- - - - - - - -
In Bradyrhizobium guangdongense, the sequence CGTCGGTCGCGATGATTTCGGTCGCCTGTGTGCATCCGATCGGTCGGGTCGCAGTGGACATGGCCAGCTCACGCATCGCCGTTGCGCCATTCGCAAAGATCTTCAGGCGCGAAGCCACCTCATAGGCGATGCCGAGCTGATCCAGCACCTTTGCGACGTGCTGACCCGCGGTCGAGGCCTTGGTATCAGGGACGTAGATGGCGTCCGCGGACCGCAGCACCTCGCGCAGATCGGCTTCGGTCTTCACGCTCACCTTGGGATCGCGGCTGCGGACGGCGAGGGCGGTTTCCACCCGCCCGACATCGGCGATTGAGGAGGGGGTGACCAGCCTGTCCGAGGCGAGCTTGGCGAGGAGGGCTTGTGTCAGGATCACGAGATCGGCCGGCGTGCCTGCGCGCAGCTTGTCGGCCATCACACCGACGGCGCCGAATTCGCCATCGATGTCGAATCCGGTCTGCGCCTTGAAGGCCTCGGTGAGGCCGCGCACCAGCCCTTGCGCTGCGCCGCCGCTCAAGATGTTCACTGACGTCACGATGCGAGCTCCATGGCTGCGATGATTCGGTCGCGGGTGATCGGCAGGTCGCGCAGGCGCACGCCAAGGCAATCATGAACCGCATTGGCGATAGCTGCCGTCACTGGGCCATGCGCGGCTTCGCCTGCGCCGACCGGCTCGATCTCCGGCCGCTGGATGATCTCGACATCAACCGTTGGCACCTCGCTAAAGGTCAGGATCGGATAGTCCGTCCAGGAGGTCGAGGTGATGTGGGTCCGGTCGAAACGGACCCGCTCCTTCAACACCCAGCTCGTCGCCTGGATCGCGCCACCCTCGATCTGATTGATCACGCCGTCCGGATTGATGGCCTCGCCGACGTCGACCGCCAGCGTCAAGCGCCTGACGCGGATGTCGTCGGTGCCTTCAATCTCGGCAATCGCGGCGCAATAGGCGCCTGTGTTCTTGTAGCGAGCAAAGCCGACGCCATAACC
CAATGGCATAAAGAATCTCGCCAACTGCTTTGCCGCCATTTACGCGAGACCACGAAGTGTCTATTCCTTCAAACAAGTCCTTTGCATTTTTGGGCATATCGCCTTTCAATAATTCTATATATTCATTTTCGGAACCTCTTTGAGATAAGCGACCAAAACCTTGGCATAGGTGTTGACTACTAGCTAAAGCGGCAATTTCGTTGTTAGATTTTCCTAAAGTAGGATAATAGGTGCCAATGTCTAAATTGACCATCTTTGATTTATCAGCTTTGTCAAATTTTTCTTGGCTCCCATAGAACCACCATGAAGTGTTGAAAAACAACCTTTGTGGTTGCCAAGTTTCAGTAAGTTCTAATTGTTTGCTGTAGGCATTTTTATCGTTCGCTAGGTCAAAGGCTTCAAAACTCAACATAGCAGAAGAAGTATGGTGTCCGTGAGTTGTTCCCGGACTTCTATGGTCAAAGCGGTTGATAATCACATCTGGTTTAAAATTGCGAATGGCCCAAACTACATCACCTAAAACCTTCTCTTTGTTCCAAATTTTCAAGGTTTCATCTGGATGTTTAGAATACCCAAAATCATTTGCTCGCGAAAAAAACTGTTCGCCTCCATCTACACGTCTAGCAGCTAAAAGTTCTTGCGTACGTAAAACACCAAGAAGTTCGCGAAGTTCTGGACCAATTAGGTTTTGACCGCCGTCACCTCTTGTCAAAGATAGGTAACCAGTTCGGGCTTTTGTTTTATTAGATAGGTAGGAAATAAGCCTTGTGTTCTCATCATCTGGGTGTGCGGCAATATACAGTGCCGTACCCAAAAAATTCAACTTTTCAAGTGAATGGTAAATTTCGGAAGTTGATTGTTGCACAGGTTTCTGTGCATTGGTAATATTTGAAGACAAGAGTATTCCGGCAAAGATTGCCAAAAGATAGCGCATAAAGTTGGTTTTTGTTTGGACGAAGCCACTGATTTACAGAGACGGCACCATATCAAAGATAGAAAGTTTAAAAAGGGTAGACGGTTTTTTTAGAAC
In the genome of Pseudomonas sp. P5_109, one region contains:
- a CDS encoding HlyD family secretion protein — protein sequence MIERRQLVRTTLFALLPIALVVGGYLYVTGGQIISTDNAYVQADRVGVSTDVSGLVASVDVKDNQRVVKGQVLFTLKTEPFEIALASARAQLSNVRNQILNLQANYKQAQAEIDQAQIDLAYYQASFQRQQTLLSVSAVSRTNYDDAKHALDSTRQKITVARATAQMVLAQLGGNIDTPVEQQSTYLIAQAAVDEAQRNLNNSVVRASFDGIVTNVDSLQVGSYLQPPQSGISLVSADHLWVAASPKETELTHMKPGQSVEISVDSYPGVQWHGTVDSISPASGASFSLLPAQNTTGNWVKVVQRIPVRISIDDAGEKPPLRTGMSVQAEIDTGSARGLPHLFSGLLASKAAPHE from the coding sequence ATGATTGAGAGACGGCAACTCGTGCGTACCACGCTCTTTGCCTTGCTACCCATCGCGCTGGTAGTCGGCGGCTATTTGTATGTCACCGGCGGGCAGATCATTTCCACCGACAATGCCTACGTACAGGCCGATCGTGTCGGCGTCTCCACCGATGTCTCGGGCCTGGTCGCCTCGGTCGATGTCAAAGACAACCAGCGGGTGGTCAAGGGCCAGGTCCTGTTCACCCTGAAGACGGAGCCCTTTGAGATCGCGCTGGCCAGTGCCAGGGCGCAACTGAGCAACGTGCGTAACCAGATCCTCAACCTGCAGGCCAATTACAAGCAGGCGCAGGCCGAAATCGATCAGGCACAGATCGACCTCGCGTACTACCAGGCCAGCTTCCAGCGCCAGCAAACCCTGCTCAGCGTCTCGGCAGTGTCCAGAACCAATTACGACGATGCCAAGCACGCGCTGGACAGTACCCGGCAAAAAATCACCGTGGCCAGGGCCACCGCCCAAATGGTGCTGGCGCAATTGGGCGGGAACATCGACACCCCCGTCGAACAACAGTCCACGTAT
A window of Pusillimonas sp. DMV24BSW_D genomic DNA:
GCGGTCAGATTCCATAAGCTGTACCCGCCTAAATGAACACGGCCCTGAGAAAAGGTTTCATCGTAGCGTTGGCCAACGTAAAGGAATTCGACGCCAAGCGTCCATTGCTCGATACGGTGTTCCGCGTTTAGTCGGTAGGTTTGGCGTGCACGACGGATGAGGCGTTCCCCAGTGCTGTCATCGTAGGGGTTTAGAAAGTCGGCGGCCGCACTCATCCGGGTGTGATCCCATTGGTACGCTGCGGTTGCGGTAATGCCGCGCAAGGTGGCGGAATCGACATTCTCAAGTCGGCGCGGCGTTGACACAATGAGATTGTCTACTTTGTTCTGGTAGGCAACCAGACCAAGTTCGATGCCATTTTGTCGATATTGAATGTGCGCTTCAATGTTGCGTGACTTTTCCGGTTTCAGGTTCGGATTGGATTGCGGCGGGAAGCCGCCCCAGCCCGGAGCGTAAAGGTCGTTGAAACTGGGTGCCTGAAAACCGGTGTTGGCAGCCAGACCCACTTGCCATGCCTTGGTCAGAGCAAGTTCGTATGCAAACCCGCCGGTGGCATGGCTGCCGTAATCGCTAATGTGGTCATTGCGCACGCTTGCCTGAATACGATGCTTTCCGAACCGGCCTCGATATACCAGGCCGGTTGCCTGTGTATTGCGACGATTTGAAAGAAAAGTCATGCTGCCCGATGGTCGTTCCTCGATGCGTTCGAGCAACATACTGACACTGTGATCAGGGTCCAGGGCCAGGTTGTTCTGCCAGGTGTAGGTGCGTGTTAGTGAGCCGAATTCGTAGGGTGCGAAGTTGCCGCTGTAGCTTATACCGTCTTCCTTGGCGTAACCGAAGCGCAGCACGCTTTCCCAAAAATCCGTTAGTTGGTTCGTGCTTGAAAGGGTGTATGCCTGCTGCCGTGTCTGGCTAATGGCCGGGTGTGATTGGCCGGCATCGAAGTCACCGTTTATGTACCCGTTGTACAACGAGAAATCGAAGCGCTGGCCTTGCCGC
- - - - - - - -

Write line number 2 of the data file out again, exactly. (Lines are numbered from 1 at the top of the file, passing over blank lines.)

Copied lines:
CAATGGCATAAAGAATCTCGCCAACTGCTTTGCCGCCATTTACGCGAGACCACGAAGTGTCTATTCCTTCAAACAAGTCCTTTGCATTTTTGGGCATATCGCCTTTCAATAATTCTATATATTCATTTTCGGAACCTCTTTGAGATAAGCGACCAAAACCTTGGCATAGGTGTTGACTACTAGCTAAAGCGGCAATTTCGTTGTTAGATTTTCCTAAAGTAGGATAATAGGTGCCAATGTCTAAATTGACCATCTTTGATTTATCAGCTTTGTCAAATTTTTCTTGGCTCCCATAGAACCACCATGAAGTGTTGAAAAACAACCTTTGTGGTTGCCAAGTTTCAGTAAGTTCTAATTGTTTGCTGTAGGCATTTTTATCGTTCGCTAGGTCAAAGGCTTCAAAACTCAACATAGCAGAAGAAGTATGGTGTCCGTGAGTTGTTCCCGGACTTCTATGGTCAAAGCGGTTGATAATCACATCTGGTTTAAAATTGCGAATGGCCCAAACTACATCACCTAAAACCTTCTCTTTGTTCCAAATTTTCAAGGTTTCATCTGGATGTTTAGAATACCCAAAATCATTTGCTCGCGAAAAAAACTGTTCGCCTCCATCTACACGTCTAGCAGCTAAAAGTTCTTGCGTACGTAAAACACCAAGAAGTTCGCGAAGTTCTGGACCAATTAGGTTTTGACCGCCGTCACCTCTTGTCAAAGATAGGTAACCAGTTCGGGCTTTTGTTTTATTAGATAGGTAGGAAATAAGCCTTGTGTTCTCATCATCTGGGTGTGCGGCAATATACAGTGCCGTACCCAAAAAATTCAACTTTTCAAGTGAATGGTAAATTTCGGAAGTTGATTGTTGCACAGGTTTCTGTGCATTGGTAATATTTGAAGACAAGAGTATTCCGGCAAAGATTGCCAAAAGATAGCGCATAAAGTTGGTTTTTGTTTGGACGAAGCCACTGATTTACAGAGACGGCACCATATCAAAGATAGAAAGTTTAAAAAGGGTAGACGGTTTTTTTAGAAC